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BMJ Publishing Group, Injury Prevention, Suppl 2(26), p. i36-i45, 2019

DOI: 10.1136/injuryprev-2019-043299



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Epidemiology of injuries from fire, heat and hot substances: global, regional and national morbidity and mortality estimates from the Global Burden of Disease 2017 study

Journal article published in 2019 by Dillon O. Sylte, Spencer L. James ORCID, Lydia R. Lucchesi, Alireza Ahmadi, Muktar Beshir Ahmed, Catherine Bisignano, Fares Alahdab, Vahid Alipour, Zewudu Andualem, Carl Abelardo T. Antonio, Jalal Arabloo, Chris D. Castle, Ashish D. Badiye ORCID, Mojtaba Bagherzadeh, Amrit Banstola ORCID and other authors.
This paper was not found in any repository, but could be made available legally by the author.
This paper was not found in any repository, but could be made available legally by the author.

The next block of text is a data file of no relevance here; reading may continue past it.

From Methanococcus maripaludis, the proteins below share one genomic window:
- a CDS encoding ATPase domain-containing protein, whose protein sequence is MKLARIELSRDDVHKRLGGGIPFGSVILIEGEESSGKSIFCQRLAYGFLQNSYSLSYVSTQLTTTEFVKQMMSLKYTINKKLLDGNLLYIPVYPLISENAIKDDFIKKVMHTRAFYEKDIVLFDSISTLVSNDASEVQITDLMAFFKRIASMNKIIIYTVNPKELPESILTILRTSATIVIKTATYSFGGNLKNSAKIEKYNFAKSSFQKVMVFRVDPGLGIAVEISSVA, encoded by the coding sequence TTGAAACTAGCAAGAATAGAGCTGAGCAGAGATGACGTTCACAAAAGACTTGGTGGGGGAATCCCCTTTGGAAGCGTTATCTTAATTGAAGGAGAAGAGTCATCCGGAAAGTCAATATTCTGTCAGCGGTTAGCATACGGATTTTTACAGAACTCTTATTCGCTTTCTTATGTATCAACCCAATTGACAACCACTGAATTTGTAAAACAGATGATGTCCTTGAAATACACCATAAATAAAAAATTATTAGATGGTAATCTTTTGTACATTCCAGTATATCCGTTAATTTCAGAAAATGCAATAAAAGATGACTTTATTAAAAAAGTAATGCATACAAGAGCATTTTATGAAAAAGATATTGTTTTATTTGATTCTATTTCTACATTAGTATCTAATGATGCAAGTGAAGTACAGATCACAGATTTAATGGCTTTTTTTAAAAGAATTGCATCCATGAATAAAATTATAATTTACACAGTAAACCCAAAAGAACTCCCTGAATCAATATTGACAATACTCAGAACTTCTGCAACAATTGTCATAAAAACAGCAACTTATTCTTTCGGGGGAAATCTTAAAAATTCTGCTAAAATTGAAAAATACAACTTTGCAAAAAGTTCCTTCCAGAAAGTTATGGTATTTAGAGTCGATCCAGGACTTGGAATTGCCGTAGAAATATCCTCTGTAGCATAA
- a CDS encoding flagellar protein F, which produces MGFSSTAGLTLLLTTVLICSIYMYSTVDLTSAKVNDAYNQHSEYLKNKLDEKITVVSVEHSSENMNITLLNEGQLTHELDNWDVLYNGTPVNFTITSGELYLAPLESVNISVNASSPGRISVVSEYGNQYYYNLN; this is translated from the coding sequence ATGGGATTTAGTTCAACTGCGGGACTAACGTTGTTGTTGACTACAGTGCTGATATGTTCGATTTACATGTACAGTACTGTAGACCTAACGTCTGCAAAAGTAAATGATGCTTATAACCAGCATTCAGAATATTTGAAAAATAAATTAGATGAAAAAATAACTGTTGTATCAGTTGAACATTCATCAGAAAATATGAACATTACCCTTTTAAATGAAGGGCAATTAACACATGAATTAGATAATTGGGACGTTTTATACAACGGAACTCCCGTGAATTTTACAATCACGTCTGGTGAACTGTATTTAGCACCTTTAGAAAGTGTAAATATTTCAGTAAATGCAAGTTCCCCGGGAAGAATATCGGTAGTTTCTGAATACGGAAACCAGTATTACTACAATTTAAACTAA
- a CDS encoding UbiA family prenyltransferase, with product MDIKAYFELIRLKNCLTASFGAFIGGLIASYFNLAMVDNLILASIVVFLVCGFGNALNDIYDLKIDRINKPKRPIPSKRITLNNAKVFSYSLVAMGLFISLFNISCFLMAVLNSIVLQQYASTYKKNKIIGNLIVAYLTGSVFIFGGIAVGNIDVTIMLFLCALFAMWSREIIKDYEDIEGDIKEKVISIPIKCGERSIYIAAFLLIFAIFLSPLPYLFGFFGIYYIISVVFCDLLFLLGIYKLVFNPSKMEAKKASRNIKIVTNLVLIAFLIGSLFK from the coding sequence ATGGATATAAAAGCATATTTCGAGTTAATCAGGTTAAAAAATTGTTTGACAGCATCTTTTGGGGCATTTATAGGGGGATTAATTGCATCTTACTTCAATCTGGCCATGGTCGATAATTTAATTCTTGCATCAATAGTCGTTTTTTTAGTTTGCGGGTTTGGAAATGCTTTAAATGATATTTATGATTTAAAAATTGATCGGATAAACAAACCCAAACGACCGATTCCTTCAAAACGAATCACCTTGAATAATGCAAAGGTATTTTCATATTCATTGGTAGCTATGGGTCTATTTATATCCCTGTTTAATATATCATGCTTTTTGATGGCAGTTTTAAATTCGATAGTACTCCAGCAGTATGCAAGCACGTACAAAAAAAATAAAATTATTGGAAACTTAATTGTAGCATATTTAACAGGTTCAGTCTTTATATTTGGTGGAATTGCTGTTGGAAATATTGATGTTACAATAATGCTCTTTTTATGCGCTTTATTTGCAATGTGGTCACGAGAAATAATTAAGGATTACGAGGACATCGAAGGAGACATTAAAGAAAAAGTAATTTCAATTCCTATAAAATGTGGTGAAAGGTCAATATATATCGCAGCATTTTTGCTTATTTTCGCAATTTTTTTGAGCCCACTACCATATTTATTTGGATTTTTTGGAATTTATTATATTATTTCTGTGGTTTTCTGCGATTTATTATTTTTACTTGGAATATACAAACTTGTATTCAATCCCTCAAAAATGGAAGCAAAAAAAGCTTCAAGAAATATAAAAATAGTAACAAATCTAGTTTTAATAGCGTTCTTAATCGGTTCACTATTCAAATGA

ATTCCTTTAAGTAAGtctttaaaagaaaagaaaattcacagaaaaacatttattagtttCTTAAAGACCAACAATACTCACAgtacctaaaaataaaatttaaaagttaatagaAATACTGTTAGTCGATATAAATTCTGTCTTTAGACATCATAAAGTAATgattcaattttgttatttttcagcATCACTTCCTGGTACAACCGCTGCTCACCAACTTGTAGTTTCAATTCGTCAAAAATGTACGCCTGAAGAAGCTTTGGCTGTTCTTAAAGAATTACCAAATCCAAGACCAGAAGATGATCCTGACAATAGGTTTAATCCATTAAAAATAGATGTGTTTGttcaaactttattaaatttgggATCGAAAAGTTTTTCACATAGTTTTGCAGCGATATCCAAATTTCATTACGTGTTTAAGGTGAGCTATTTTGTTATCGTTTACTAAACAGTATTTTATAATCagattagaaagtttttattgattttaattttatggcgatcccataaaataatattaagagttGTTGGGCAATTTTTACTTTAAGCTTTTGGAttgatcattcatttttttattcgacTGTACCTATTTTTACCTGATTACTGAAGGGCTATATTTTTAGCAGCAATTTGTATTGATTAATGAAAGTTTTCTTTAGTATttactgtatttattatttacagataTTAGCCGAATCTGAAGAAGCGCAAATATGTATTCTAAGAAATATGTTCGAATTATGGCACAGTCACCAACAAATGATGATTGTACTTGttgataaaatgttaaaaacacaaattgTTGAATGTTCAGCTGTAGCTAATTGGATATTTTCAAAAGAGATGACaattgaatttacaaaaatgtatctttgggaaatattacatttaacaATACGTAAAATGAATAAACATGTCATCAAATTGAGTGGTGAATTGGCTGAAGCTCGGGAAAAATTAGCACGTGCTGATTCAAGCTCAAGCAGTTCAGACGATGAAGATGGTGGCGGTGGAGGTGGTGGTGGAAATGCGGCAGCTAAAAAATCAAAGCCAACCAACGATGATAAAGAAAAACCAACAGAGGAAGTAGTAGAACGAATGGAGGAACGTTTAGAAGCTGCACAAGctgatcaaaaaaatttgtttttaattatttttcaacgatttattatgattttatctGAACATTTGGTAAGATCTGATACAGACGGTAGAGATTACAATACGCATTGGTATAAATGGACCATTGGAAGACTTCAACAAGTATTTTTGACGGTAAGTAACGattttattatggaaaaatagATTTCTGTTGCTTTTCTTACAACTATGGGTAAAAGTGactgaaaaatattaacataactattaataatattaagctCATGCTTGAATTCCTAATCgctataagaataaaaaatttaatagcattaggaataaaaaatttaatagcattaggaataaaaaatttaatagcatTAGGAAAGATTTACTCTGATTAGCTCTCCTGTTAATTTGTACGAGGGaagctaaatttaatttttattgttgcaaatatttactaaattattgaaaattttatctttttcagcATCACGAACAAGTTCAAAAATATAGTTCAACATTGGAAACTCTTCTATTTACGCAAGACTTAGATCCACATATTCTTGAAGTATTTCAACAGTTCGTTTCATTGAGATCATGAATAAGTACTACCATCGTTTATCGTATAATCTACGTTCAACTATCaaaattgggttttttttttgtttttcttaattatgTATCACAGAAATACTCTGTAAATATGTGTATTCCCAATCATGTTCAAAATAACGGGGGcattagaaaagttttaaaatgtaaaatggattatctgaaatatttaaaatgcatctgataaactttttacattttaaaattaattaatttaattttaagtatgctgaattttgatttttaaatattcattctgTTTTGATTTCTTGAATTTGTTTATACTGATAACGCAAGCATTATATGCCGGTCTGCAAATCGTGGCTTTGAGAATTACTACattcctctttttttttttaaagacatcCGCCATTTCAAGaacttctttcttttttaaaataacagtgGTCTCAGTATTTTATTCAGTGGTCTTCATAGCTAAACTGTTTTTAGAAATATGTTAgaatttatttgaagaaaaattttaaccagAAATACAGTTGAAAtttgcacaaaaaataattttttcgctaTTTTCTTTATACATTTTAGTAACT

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BackgroundPast research has shown how fires, heat and hot substances are important causes of health loss globally. Detailed estimates of the morbidity and mortality from these injuries could help drive preventative measures and improved access to care.MethodsWe used the Global Burden of Disease 2017 framework to produce three main results. First, we produced results on incidence, prevalence, years lived with disability, deaths, years of life lost and disability-adjusted life years from 1990 to 2017 for 195 countries and territories. Second, we analysed these results to measure mortality-to-incidence ratios by location. Third, we reported the measures above in terms of the cause of fire, heat and hot substances and the types of bodily injuries that result.ResultsGlobally, there were 8 991 468 (7 481 218 to 10 740 897) new fire, heat and hot substance injuries in 2017 with 120 632 (101 630 to 129 383) deaths. At the global level, the age-standardised mortality caused by fire, heat and hot substances significantly declined from 1990 to 2017, but regionally there was variability in age-standardised incidence with some regions experiencing an increase (eg, Southern Latin America) and others experiencing a significant decrease (eg, High-income North America).ConclusionsThe incidence and mortality of injuries that result from fire, heat and hot substances affect every region of the world but are most concentrated in middle and lower income areas. More resources should be invested in measuring these injuries as well as in improving infrastructure, advancing safety measures and ensuring access to care.